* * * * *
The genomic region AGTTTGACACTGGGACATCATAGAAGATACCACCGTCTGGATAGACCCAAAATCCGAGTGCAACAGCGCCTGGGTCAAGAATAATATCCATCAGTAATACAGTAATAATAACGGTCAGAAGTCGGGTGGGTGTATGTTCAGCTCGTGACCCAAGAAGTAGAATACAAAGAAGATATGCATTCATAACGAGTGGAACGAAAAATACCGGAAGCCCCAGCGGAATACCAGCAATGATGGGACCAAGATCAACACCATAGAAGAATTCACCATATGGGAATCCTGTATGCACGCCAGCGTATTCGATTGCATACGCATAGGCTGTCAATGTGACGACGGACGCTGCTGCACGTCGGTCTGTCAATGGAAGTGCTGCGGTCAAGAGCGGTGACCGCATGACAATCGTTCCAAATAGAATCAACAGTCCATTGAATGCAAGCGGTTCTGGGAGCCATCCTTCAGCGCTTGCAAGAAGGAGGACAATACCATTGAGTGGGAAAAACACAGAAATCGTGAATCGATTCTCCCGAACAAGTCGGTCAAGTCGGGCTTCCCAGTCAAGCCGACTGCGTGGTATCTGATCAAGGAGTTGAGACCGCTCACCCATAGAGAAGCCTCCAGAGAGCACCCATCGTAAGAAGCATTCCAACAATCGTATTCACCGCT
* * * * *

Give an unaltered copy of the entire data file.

The genomic region AGTTTGACACTGGGACATCATAGAAGATACCACCGTCTGGATAGACCCAAAATCCGAGTGCAACAGCGCCTGGGTCAAGAATAATATCCATCAGTAATACAGTAATAATAACGGTCAGAAGTCGGGTGGGTGTATGTTCAGCTCGTGACCCAAGAAGTAGAATACAAAGAAGATATGCATTCATAACGAGTGGAACGAAAAATACCGGAAGCCCCAGCGGAATACCAGCAATGATGGGACCAAGATCAACACCATAGAAGAATTCACCATATGGGAATCCTGTATGCACGCCAGCGTATTCGATTGCATACGCATAGGCTGTCAATGTGACGACGGACGCTGCTGCACGTCGGTCTGTCAATGGAAGTGCTGCGGTCAAGAGCGGTGACCGCATGACAATCGTTCCAAATAGAATCAACAGTCCATTGAATGCAAGCGGTTCTGGGAGCCATCCTTCAGCGCTTGCAAGAAGGAGGACAATACCATTGAGTGGGAAAAACACAGAAATCGTGAATCGATTCTCCCGAACAAGTCGGTCAAGTCGGGCTTCCCAGTCAAGCCGACTGCGTGGTATCTGATCAAGGAGTTGAGACCGCTCACCCATAGAGAAGCCTCCAGAGAGCACCCATCGTAAGAAGCATTCCAACAATCGTATTCACCGCT